Lee Odden has asked a couple questions, in advance of the MiMA event tomorrow night. He'll be posting them on his blog in an edited form. I don't mean to scoop him, but here are my answers to his questions.
1. MIMA is having an upcoming event about social media in the enterprise, "Dual Reality: Who Controls Social Media in the Enterprise". How did the event and your involvement with it come about? What are some key topics?
Doug Pollei and I were talking in January about the social media, how companies like General Mills were going to be changed by it, and how much we had to learn. At the same time, he was looking into starting up a local chapter of the Social Media Club. I though there was a clear synergy with MiMA, suggested he approach MiMA about a joint program. He's a driver, and he made it happen. I'm happy to be part of it!
I'm looking for case studies in how other companies are handling social media, how they're working with agencies, which agencies they are using, etc. I'm also really interested in learning about how to manage these efforts across a complicated set of business groups (agencies, internal departments, functions, etc.)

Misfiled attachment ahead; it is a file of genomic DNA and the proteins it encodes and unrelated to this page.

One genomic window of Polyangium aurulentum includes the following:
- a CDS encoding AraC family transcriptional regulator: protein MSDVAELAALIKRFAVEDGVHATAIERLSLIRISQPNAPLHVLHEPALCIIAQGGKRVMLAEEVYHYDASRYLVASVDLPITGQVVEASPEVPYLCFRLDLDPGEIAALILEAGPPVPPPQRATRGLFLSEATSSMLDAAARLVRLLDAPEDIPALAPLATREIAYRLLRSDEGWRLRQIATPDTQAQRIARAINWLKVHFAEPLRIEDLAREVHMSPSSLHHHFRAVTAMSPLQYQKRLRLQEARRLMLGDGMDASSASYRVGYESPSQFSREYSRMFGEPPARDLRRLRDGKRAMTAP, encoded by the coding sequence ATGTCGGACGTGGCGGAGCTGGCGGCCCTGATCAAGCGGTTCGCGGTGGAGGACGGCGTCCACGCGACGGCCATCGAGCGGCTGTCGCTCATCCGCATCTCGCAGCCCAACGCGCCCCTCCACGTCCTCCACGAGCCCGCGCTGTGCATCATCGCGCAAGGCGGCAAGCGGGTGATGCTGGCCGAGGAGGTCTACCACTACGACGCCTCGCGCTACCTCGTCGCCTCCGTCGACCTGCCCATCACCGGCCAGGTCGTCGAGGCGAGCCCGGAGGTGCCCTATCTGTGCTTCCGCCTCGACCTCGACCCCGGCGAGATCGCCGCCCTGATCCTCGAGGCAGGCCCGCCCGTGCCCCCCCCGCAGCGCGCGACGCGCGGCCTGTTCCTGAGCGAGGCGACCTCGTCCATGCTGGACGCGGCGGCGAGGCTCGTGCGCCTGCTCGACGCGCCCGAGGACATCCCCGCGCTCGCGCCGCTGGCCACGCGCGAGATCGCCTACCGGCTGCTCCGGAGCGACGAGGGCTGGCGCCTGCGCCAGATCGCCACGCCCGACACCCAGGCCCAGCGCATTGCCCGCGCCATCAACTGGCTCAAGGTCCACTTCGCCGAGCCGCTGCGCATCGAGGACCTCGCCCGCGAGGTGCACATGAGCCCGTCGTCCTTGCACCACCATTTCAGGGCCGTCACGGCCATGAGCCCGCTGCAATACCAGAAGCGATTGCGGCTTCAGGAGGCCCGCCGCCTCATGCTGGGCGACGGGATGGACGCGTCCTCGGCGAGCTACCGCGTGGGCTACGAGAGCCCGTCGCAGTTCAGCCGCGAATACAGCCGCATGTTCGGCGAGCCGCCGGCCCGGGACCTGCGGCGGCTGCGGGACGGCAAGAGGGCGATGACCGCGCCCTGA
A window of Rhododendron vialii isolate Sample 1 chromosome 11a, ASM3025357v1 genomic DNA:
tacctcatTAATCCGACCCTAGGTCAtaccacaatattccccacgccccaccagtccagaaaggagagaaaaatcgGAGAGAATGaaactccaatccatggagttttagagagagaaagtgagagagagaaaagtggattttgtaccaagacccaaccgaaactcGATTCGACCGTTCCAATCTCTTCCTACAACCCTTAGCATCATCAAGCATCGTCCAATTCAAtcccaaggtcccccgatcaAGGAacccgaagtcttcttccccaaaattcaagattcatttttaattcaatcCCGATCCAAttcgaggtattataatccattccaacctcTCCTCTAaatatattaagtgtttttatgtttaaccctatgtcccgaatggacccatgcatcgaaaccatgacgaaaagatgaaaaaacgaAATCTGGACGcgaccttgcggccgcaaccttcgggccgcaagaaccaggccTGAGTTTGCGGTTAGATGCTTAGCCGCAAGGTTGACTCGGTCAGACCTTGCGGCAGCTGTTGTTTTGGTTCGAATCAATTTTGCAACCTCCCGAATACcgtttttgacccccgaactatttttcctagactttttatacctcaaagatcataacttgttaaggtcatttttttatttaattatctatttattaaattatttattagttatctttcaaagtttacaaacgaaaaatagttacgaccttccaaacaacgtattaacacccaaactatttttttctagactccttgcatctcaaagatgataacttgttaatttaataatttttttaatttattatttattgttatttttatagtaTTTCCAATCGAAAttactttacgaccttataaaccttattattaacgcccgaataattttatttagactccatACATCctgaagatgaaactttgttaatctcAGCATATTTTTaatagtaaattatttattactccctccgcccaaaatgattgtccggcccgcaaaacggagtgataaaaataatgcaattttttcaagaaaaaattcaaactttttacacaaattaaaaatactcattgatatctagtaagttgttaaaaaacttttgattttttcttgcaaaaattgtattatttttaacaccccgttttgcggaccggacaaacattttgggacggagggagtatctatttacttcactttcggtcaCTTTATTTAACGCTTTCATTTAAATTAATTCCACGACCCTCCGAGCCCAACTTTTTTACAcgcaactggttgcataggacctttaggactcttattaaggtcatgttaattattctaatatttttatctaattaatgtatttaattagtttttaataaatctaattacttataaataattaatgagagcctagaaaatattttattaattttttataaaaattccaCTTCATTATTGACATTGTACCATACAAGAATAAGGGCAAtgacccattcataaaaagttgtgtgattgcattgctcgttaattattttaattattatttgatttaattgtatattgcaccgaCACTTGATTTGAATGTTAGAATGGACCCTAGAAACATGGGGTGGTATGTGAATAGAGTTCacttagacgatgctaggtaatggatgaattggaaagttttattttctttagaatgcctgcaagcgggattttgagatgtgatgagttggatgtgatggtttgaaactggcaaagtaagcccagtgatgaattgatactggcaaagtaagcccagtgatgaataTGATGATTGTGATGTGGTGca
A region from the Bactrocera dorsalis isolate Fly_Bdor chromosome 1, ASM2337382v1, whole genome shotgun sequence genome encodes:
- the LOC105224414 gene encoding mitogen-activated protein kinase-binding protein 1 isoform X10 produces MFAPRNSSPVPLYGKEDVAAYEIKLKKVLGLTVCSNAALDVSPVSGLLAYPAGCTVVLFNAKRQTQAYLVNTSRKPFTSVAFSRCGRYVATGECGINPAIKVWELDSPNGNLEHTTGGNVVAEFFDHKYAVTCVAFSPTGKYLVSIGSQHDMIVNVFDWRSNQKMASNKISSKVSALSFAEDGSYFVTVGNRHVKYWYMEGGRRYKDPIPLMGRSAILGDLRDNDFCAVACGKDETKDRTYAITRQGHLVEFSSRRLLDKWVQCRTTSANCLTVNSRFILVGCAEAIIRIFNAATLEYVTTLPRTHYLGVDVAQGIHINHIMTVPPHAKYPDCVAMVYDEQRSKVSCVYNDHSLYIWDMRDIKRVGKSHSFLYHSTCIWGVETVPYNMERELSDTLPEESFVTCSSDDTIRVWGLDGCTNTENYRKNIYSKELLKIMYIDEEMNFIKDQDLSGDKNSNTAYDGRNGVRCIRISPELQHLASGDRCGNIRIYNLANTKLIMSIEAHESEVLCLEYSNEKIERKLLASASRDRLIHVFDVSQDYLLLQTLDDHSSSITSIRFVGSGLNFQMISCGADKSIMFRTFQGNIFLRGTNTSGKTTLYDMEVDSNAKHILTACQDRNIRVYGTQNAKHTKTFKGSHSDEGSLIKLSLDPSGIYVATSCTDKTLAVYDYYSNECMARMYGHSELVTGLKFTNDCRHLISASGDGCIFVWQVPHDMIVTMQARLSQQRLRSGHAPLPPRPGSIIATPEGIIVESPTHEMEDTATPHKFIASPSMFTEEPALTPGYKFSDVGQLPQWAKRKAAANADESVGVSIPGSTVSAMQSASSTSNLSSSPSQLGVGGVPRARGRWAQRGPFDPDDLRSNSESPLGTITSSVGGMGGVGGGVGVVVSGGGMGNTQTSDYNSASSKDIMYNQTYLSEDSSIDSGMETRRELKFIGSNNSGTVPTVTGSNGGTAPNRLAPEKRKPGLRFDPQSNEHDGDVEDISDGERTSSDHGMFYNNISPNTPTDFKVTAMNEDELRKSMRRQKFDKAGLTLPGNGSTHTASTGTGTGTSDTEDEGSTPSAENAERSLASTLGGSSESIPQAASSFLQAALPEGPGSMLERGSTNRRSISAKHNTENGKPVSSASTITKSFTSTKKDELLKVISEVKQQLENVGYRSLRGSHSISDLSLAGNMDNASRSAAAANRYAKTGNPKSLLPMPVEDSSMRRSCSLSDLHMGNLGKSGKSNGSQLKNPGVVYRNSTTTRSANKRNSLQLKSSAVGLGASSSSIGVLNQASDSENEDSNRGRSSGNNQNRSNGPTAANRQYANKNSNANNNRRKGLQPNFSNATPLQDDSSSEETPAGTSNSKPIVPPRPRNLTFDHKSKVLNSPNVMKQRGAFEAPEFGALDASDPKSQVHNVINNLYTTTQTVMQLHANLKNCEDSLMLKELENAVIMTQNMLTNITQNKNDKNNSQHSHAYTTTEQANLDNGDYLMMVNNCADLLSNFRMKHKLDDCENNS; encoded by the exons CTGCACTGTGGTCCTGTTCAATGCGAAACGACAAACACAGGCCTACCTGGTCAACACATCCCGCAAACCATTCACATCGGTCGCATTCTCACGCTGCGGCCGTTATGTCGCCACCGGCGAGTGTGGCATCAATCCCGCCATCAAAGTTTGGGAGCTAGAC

2. How would you define "social media" to someone not fluent in interactive or online marketing?
I'm going to rip off Dan Zane's definition of folk music: Social media is media for social people. Or, a slightly more complicated version: Social media is the online content left by people as a by-product of being social online. It’s the media that results when folks write, review, share, trade, connect, etc. online.
A lot of people define it by the tools: IM, twitter, Facebook, etc. It's easy to look at the technology that delivers the media - like TV, radio, magazines. But, the key in this model is that the media is more associated with the behavior than with the tools.
3. What are some of the common issues large organizations encounter when trying to evaluate and adopt social media technologies? Are you seeing more internal or external facing applications? (ex: building a private social network vs engaging in existing/public social networks)
The only stuff I care about right now is consumer facing. I don't care too much about Enterprise 2.0 (though I know that I need the same tools for internal communications that I'm seeing take off in the consumer space).